Posted by on 17 May 2013 in Blog | 0 comments

In some unexpected news, I recently learnt that Look Who’s Morphing is one of 200 Australian literary works that have been selected for the Reading Australia project. Run by Australia’s Copyright Agency, this project aims to encourage the study and appreciation of Australian literature. Teaching resources on each of the selected books will be made available on the Reading Australia website, along with links to the book’s publisher and information on where to buy the book (in digital or print format). Books that are out of print will also be digitised as part of the project.

Here are some excerpts from the project’s press release:

Two hundred of Australia’s top literary works will be linked to a range of related material such as newspaper articles, biographies and photos as part of a ground-breaking project to make it easier for people from across Australia and around the world to study and enjoy Australian literature….

The first 200 titles… were selected by a group of senior Australian authors on the Australian Society of Authors’ Council…

View the list here.

The list is comprised of works the ASA Council’s authors considered should be encountered by students at Australian schools and universities and by international universities offering Australian literature courses….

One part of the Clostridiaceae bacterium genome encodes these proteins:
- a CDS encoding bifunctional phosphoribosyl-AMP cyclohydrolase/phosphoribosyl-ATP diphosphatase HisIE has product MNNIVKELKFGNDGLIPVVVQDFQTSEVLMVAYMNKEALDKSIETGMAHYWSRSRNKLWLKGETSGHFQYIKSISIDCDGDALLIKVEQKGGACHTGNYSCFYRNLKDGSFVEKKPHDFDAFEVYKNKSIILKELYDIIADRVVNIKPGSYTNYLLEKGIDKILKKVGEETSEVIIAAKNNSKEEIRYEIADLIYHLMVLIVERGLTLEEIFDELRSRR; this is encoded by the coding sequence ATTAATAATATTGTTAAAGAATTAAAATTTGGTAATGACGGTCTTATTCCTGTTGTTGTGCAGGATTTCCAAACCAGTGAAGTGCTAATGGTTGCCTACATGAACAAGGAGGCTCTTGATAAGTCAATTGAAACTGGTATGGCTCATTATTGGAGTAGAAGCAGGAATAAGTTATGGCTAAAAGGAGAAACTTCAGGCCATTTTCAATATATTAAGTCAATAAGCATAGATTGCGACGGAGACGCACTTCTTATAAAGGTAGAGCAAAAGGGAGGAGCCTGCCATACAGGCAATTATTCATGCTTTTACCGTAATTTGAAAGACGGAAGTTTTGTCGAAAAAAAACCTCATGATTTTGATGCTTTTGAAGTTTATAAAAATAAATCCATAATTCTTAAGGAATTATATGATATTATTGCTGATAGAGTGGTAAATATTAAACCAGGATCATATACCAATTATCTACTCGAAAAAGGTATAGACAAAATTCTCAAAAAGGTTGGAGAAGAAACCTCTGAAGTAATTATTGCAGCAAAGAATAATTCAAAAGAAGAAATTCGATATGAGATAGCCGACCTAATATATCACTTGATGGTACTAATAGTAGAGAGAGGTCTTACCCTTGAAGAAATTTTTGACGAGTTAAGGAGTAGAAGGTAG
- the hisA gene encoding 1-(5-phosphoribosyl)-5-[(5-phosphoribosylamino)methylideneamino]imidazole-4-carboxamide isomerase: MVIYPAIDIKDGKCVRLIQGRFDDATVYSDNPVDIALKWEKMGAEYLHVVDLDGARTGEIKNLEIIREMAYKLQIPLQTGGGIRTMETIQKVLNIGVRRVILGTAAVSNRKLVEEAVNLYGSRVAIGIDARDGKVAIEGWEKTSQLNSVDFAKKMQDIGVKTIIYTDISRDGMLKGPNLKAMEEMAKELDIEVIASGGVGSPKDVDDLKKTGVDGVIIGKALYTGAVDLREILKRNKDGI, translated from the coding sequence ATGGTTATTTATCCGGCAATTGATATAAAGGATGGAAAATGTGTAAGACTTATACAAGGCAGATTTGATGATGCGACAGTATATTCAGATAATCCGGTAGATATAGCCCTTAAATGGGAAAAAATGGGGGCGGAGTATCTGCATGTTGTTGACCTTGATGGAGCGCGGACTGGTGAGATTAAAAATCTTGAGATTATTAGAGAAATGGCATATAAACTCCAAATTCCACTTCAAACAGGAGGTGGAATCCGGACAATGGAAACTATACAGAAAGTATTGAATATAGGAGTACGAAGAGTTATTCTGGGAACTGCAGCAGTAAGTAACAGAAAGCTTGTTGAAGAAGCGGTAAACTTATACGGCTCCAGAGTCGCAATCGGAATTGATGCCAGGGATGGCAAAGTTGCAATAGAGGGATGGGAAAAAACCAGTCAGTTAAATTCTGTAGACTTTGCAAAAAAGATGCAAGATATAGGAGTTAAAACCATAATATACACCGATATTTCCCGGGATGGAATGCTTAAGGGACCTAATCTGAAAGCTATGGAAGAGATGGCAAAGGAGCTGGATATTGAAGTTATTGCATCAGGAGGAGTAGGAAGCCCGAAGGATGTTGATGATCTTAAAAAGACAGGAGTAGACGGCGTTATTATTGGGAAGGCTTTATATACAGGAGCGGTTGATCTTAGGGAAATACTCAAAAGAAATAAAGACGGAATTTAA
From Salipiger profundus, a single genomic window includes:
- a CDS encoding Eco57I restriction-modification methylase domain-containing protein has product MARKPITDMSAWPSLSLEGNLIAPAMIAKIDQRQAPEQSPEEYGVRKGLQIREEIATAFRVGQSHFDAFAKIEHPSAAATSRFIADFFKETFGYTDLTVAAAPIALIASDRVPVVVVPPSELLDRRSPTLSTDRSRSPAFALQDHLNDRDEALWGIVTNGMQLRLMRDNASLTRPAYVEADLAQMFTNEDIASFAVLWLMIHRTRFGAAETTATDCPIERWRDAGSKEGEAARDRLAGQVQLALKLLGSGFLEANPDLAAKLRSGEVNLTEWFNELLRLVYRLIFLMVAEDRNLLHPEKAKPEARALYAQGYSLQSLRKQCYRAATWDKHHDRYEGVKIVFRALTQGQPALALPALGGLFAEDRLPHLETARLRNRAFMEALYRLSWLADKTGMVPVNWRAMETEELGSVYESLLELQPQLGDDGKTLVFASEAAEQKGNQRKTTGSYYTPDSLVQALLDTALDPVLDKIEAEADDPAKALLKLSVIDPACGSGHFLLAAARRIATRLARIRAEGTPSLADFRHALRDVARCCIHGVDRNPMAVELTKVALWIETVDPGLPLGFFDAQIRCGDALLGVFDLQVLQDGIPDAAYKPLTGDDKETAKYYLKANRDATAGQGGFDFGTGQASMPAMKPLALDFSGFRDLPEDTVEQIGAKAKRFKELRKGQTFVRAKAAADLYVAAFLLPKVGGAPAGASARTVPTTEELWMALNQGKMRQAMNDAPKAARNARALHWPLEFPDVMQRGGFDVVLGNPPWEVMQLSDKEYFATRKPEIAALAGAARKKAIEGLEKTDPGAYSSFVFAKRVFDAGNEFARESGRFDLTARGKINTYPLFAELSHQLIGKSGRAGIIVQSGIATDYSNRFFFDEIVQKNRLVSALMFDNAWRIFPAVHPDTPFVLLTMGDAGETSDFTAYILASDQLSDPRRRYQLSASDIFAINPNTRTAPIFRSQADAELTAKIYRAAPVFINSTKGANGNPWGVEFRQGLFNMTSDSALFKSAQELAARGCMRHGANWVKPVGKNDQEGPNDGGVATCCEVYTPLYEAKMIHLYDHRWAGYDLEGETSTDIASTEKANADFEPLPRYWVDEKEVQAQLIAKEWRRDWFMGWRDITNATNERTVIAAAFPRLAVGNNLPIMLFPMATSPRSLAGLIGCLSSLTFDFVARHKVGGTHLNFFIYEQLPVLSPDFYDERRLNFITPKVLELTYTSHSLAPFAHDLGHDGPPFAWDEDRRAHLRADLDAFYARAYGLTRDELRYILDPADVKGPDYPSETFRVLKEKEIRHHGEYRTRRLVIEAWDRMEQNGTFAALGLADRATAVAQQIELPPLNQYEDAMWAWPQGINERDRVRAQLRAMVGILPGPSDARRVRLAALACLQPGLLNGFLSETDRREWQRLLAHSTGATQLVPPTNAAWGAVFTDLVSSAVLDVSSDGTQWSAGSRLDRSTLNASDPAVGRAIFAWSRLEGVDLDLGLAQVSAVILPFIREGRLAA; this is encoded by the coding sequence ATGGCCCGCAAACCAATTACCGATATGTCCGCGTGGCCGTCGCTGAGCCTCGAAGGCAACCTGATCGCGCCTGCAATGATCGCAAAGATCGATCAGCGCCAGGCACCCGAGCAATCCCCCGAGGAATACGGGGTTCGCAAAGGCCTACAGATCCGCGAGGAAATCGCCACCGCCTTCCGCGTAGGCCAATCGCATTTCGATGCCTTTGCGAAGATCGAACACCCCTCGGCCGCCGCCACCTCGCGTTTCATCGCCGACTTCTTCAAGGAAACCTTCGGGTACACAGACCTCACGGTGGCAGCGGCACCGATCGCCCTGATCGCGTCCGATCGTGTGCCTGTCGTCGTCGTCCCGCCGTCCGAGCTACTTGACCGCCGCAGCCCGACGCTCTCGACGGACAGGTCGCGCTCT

[Zoë Rodriguez, Copyright Agency’s Cultural Fund Manager] distinguishes this list from a static or wholly definitive anthology. ‘This list is not a closed set – it is just a beginning…’

Learning that Look Who’s Morphing had been included on that list of texts was a definite surprise and I feel pretty chuffed that it’s in such company. But even more surprising is some extra news: the book will be part of a Reading Australia trial of 10 titles for secondary schools.

Back in 2010, Look Who’s Morphing was included in the State Library of Victoria’s Summer Read program, which meant that the book found its way onto the shelves of various public libraries across Victoria, including libraries in municipalities where the book might not otherwise have been found. (Learning that I had achieved some market penetration in the Melbourne suburb of Watsonia is something I will not forget in a hurry.) I felt fortunate that the book was included in that program and it also felt a bit surreal.

But it seems more surreal still that this poly-morphing-ly perverse book will now have an even stronger chance of being read by secondary school students. I would have really appreciated finding a book like this one when I was in high school, that’s for sure. I am aware that Look Who’s Morphing has had some wonderful supporters who have been quietly working behind the scenes to promote the book to new audiences, including secondary schoolers. You know who you are and thanks so much for your support!

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